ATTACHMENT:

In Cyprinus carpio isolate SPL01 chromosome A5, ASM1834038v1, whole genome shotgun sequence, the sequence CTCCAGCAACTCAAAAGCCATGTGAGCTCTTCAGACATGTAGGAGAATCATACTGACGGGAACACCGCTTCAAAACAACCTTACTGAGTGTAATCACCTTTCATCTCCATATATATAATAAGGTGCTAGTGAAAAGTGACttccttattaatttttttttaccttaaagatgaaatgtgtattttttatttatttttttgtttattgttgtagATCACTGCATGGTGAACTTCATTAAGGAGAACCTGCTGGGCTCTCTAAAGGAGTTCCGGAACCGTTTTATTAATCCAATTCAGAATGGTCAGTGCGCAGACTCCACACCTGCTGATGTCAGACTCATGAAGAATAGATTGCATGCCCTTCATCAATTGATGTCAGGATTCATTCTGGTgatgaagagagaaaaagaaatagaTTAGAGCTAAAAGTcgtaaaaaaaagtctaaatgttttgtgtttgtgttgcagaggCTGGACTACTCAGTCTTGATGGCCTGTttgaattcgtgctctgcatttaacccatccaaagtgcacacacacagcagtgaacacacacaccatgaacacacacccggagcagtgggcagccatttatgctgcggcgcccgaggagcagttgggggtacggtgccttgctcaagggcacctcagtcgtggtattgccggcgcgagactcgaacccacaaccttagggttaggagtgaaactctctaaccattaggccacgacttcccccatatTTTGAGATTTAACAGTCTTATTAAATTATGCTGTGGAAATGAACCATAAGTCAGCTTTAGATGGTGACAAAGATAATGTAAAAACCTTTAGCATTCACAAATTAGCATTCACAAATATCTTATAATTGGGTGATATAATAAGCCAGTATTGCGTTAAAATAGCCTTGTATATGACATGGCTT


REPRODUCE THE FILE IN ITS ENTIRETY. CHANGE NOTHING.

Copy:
In Cyprinus carpio isolate SPL01 chromosome A5, ASM1834038v1, whole genome shotgun sequence, the sequence CTCCAGCAACTCAAAAGCCATGTGAGCTCTTCAGACATGTAGGAGAATCATACTGACGGGAACACCGCTTCAAAACAACCTTACTGAGTGTAATCACCTTTCATCTCCATATATATAATAAGGTGCTAGTGAAAAGTGACttccttattaatttttttttaccttaaagatgaaatgtgtattttttatttatttttttgtttattgttgtagATCACTGCATGGTGAACTTCATTAAGGAGAACCTGCTGGGCTCTCTAAAGGAGTTCCGGAACCGTTTTATTAATCCAATTCAGAATGGTCAGTGCGCAGACTCCACACCTGCTGATGTCAGACTCATGAAGAATAGATTGCATGCCCTTCATCAATTGATGTCAGGATTCATTCTGGTgatgaagagagaaaaagaaatagaTTAGAGCTAAAAGTcgtaaaaaaaagtctaaatgttttgtgtttgtgttgcagaggCTGGACTACTCAGTCTTGATGGCCTGTttgaattcgtgctctgcatttaacccatccaaagtgcacacacacagcagtgaacacacacaccatgaacacacacccggagcagtgggcagccatttatgctgcggcgcccgaggagcagttgggggtacggtgccttgctcaagggcacctcagtcgtggtattgccggcgcgagactcgaacccacaaccttagggttaggagtgaaactctctaaccattaggccacgacttcccccatatTTTGAGATTTAACAGTCTTATTAAATTATGCTGTGGAAATGAACCATAAGTCAGCTTTAGATGGTGACAAAGATAATGTAAAAACCTTTAGCATTCACAAATTAGCATTCACAAATATCTTATAATTGGGTGATATAATAAGCCAGTATTGCGTTAAAATAGCCTTGTATATGACATGGCTT